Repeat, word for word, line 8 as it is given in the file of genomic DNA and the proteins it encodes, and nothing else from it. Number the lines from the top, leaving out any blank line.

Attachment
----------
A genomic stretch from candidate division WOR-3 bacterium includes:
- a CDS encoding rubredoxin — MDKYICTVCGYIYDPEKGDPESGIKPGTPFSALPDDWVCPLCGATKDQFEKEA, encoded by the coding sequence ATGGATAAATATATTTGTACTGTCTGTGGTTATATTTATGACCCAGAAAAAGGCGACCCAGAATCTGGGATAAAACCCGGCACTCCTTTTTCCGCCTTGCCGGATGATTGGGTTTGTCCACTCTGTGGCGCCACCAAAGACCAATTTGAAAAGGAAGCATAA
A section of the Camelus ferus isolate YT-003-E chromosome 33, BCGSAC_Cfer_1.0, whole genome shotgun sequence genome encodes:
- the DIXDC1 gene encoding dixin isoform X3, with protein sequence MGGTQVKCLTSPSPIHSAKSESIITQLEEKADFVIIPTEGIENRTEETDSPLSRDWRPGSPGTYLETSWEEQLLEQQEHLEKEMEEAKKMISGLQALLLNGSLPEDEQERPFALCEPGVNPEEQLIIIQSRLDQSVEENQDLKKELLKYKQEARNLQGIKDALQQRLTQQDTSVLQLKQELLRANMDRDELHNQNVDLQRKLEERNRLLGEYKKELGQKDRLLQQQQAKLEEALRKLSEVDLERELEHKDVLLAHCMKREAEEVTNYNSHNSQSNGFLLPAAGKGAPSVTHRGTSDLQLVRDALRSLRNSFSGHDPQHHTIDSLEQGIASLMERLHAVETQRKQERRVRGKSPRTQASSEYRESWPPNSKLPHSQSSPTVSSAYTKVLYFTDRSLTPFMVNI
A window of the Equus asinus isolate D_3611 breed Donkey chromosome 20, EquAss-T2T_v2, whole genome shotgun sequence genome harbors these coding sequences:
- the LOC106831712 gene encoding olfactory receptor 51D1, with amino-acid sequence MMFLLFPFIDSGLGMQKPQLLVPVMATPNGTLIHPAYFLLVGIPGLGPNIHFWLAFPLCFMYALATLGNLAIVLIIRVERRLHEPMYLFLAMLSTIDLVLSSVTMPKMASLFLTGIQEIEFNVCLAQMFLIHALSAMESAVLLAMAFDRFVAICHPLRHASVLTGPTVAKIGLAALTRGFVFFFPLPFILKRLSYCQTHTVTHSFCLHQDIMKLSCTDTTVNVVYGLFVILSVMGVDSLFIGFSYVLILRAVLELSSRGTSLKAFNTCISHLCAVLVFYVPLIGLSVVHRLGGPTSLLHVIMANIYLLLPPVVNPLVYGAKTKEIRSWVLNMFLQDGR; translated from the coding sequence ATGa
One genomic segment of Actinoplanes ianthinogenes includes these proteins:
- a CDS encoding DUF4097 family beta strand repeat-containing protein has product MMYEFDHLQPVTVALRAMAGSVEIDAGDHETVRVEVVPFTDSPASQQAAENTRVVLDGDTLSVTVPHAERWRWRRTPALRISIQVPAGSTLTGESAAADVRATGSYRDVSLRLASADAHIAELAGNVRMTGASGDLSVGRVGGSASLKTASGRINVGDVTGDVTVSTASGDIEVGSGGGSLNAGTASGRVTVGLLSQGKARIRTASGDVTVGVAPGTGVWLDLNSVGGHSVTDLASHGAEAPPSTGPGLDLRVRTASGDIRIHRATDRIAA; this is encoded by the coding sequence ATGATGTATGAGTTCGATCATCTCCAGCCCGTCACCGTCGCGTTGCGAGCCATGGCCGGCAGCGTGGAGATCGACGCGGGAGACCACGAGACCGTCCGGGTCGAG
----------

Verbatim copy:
- a CDS encoding DUF4097 family beta strand repeat-containing protein has product MMYEFDHLQPVTVALRAMAGSVEIDAGDHETVRVEVVPFTDSPASQQAAENTRVVLDGDTLSVTVPHAERWRWRRTPALRISIQVPAGSTLTGESAAADVRATGSYRDVSLRLASADAHIAELAGNVRMTGASGDLSVGRVGGSASLKTASGRINVGDVTGDVTVSTASGDIEVGSGGGSLNAGTASGRVTVGLLSQGKARIRTASGDVTVGVAPGTGVWLDLNSVGGHSVTDLASHGAEAPPSTGPGLDLRVRTASGDIRIHRATDRIAA; this is encoded by the coding sequence ATGATGTATGAGTTCGATCATCTCCAGCCCGTCACCGTCGCGTTGCGAGCCATGGCCGGCAGCGTGGAGATCGACGCGGGAGACCACGAGACCGTCCGGGTCGAG